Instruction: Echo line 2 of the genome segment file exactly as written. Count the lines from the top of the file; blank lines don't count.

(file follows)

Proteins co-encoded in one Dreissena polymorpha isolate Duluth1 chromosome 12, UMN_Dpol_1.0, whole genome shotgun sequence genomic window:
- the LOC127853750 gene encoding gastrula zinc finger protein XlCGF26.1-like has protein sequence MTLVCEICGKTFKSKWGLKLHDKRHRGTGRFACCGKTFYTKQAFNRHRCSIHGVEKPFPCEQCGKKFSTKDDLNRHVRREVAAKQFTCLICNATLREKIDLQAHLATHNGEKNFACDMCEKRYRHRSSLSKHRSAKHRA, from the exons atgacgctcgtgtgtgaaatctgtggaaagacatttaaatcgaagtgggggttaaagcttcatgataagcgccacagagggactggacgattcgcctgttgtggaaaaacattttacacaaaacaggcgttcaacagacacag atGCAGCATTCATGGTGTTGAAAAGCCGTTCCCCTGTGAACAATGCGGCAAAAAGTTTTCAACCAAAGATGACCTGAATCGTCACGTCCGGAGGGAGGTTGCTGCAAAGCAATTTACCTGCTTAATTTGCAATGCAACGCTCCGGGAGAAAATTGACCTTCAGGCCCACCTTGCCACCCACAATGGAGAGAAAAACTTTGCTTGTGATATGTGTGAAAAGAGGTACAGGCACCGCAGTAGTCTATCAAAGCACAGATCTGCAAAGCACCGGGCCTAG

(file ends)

- the LOC127853750 gene encoding gastrula zinc finger protein XlCGF26.1-like has protein sequence MTLVCEICGKTFKSKWGLKLHDKRHRGTGRFACCGKTFYTKQAFNRHRCSIHGVEKPFPCEQCGKKFSTKDDLNRHVRREVAAKQFTCLICNATLREKIDLQAHLATHNGEKNFACDMCEKRYRHRSSLSKHRSAKHRA, from the exons atgacgctcgtgtgtgaaatctgtggaaagacatttaaatcgaagtgggggttaaagcttcatgataagcgccacagagggactggacgattcgcctgttgtggaaaaacattttacacaaaacaggcgttcaacagacacag atGCAGCATTCATGGTGTTGAAAAGCCGTTCCCCTGTGAACAATGCGGCAAAAAGTTTTCAACCAAAGATGACCTGAATCGTCACGTCCGGAGGGAGGTTGCTGCAAAGCAATTTACCTGCTTAATTTGCAATGCAACGCTCCGGGAGAAAATTGACCTTCAGGCCCACCTTGCCACCCACAATGGAGAGAAAAACTTTGCTTGTGATATGTGTGAAAAGAGGTACAGGCACCGCAGTAGTCTATCAAAGCACAGATCTGCAAAGCACCGGGCCTAG